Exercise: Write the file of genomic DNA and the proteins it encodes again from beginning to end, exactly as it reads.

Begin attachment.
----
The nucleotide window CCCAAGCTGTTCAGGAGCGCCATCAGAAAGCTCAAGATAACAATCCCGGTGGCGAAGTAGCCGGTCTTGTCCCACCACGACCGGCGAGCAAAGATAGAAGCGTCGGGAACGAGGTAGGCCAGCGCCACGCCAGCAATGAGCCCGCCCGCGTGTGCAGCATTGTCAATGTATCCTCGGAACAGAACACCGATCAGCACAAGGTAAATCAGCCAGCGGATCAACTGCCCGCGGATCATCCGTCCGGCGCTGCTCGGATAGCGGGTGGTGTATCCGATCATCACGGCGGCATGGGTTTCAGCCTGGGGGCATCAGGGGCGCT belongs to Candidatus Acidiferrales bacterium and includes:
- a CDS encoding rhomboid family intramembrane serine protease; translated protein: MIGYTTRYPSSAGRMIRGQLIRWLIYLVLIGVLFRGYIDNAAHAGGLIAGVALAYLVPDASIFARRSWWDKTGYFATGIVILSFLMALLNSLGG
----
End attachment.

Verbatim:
The nucleotide window CCCAAGCTGTTCAGGAGCGCCATCAGAAAGCTCAAGATAACAATCCCGGTGGCGAAGTAGCCGGTCTTGTCCCACCACGACCGGCGAGCAAAGATAGAAGCGTCGGGAACGAGGTAGGCCAGCGCCACGCCAGCAATGAGCCCGCCCGCGTGTGCAGCATTGTCAATGTATCCTCGGAACAGAACACCGATCAGCACAAGGTAAATCAGCCAGCGGATCAACTGCCCGCGGATCATCCGTCCGGCGCTGCTCGGATAGCGGGTGGTGTATCCGATCATCACGGCGGCATGGGTTTCAGCCTGGGGGCATCAGGGGCGCT belongs to Candidatus Acidiferrales bacterium and includes:
- a CDS encoding rhomboid family intramembrane serine protease; translated protein: MIGYTTRYPSSAGRMIRGQLIRWLIYLVLIGVLFRGYIDNAAHAGGLIAGVALAYLVPDASIFARRSWWDKTGYFATGIVILSFLMALLNSLGG